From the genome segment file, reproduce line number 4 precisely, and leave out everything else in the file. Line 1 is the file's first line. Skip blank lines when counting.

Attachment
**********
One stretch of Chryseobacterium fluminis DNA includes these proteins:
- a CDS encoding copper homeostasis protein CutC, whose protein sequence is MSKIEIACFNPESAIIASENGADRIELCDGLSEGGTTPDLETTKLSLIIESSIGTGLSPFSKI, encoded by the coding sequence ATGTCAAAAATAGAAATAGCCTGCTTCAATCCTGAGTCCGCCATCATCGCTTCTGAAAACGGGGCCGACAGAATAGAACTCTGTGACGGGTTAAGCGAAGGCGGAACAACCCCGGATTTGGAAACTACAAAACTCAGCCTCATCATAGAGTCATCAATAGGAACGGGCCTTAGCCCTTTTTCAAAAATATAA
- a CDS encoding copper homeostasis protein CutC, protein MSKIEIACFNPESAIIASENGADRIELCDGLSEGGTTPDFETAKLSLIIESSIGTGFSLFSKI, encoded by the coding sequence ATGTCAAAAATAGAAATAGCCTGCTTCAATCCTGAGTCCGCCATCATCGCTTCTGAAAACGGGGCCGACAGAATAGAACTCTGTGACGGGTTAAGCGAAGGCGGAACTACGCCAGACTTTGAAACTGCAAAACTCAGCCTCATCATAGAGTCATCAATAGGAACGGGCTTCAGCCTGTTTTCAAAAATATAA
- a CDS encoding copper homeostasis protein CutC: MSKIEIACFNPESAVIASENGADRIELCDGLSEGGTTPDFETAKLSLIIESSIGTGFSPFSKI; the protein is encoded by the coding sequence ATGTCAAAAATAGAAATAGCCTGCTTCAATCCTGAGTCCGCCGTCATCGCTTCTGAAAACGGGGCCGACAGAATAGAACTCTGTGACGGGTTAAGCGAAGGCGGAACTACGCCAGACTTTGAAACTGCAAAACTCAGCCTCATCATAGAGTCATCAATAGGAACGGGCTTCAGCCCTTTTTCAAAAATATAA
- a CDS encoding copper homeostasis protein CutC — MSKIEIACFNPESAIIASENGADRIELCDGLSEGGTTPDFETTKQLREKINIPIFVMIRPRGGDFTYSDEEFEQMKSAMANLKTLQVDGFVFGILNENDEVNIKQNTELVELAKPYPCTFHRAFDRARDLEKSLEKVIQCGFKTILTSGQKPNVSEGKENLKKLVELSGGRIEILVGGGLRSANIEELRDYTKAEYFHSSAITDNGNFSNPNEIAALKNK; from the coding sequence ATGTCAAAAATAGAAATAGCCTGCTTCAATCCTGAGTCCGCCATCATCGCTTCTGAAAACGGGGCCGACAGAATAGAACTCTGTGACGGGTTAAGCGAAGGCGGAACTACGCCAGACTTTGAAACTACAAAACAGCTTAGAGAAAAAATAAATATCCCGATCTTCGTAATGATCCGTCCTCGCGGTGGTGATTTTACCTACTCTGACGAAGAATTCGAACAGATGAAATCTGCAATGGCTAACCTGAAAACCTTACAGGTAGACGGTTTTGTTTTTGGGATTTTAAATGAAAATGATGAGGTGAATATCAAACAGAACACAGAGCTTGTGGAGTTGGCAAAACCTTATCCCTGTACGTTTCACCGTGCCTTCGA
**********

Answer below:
- a CDS encoding copper homeostasis protein CutC: MSKIEIACFNPESAVIASENGADRIELCDGLSEGGTTPDFETAKLSLIIESSIGTGFSPFSKI; the protein is encoded by the coding sequence ATGTCAAAAATAGAAATAGCCTGCTTCAATCCTGAGTCCGCCGTCATCGCTTCTGAAAACGGGGCCGACAGAATAGAACTCTGTGACGGGTTAAGCGAAGGCGGAACTACGCCAGACTTTGAAACTGCAAAACTCAGCCTCATCATAGAGTCATCAATAGGAACGGGCTTCAGCCCTTTTTCAAAAATATAA